Jackson, attempting to disprove the defense thesis that Clarkson was a suicide waiting to happen, pointed to the eight pairs of shoes she had purchased the morning before she died. The very last words she wrote, Jackson noted, were in response to a party invitation and rang with expectation: “I can’t wait.”
The jury, however, had to wait until the next morning for the conclusion to Jackson’s argument after his rebuttal ran 35 minutes past the court’s normal closing time.
He opened the final day of his presentation with a baseball metaphor. And not just any metaphor but one using Joe DiMaggio’s record-setting 56-game hitting streak of 1941 to pooh-pooh what Jackson regarded as defense attorney Weinberg’s tortured use of statistics.
“Would you,” Jackson asked jurors, “turn away from your transistor radio when DiMaggio came to bat in that historic 56th game against Cleveland?” Notwithstanding that there were no transistor radios in 1941, it was a good rhetorical question, for Jackson’s point was that Americans were glued to that game not for the numbers but for the fact that a man with a bat in his hand could continue his hitting streak. Likewise, all the science Weinberg had thrown at the jurors, Jackson said, was either of the junk or meaningless variety.
“Every one of [his] points,” said Jackson, referring to Weinberg’s closing argument, “falls like [a] tin soldier.”
Jackson pounded Weinberg’s contention that, since none of Spector’s DNA had been found on the .38 Colt Cobra that killed Clarkson, it was obvious the famed music producer wasn’t holding the gun when it went off in the foyer of his home. Weinberg’s statement, Jackson said, was “a red herring” since the gun hadn’t even been examined for that DNA — the fact that the gun, like everything else in the house, belonged to Spector made testing it meaningless, and so it wasn’t.
In other words, Jackson was saying, Weinberg had taken the mere fact that the Colt Cobra had not been tested for DNA and turned this into a scientific statement that no such DNA had been found on the gun. Jackson noted that, while the county’s forensics specialists hadn’t bothered with what they regarded as a time-wasting DNA search, the defense’s experts could have subpoenaed the snub nose for their own tests but didn’t.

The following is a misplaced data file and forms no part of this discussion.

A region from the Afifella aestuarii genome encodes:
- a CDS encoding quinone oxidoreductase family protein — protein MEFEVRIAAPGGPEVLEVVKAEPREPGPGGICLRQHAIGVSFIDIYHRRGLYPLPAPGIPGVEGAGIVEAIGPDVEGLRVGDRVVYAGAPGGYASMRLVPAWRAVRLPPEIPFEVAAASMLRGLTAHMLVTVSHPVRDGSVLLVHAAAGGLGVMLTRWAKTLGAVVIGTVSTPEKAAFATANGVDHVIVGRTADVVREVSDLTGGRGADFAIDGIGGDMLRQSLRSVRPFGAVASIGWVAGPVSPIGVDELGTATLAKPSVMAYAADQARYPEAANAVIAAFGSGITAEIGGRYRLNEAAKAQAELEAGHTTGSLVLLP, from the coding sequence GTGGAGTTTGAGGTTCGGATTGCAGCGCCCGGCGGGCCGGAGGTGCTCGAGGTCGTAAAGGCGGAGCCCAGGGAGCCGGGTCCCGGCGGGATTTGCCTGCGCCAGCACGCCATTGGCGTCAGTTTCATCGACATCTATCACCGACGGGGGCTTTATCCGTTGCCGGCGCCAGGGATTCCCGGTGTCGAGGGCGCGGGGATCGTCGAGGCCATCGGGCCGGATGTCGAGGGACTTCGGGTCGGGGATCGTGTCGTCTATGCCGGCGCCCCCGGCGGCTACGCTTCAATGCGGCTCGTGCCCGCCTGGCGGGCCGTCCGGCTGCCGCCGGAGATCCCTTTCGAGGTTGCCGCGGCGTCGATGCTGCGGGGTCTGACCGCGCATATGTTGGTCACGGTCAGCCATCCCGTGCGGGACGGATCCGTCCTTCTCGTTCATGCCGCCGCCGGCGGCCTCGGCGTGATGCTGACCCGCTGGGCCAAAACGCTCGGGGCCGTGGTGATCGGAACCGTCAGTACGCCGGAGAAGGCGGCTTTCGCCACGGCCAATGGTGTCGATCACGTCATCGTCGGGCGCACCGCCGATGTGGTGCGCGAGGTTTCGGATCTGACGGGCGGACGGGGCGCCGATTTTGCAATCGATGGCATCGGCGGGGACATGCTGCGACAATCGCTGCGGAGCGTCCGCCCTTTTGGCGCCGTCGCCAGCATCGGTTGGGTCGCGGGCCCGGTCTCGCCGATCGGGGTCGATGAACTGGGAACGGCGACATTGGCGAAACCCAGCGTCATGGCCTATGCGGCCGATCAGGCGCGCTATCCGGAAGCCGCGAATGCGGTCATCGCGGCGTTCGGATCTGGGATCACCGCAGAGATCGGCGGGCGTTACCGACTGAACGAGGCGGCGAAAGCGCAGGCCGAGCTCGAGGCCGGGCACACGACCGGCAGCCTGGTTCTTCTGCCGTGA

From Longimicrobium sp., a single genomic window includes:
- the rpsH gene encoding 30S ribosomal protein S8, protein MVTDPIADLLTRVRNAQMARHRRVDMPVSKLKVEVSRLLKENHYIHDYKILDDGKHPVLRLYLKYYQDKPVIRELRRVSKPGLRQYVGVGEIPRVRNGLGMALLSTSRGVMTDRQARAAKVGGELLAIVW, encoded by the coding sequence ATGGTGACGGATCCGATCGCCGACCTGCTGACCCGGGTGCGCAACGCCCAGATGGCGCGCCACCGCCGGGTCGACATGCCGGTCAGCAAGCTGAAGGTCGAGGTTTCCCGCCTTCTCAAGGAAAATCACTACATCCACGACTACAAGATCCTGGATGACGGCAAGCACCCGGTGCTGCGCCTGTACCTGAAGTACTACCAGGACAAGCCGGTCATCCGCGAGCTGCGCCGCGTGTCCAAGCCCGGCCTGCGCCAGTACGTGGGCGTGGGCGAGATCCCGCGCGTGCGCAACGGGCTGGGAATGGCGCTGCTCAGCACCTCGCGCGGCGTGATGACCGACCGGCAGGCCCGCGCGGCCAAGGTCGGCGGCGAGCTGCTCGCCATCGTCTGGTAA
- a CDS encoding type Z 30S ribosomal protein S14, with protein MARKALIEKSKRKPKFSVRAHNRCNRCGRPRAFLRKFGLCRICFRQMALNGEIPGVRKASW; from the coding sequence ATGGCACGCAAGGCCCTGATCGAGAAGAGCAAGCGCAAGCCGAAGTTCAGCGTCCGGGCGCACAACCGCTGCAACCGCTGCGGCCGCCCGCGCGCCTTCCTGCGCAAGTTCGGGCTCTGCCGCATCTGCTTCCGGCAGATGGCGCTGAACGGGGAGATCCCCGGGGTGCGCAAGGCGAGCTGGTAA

Similarly, Jackson took apart Weinberg’s reminder to jurors that no gunshot residue (GSR) had been found on Spector’s clothing and pointed out that, again, no such tests were conducted, since Spector owned so many guns that it would’ve been pointless to. Jackson also went after Weinberg’s statement that homicide investigators found no signs of a struggle in Spector’s foyer, suggesting this proved Clarkson had shot herself in the mouth with the gun rather than having had the revolver jammed between her teeth against her will by Spector before he fired it.
“No evidence of a struggle,” Jackson dryly announced, “except for a dead woman in your foyer.”
Jackson continued along these lines for close to 45 minutes, crossing off, on an easel, each of the 14 points of exoneration Weinberg had presented to the jurors. And, in what must have been an especially gleeful moment for him, Jackson dismissed a Weinberg point that a missing acrylic fingernail worn by Clarkson helped to prove that she had pointed the gun into her own mouth and pulled its trigger. That hypothesis had been presented by defense expert witness James Pex, who left the witness stand under a cloud of suspected perjury.
“I’ve just got one question for Mr. Pex,” said Jackson. “Where’s the nail? If it had broken when she was in that house, it would have been found.”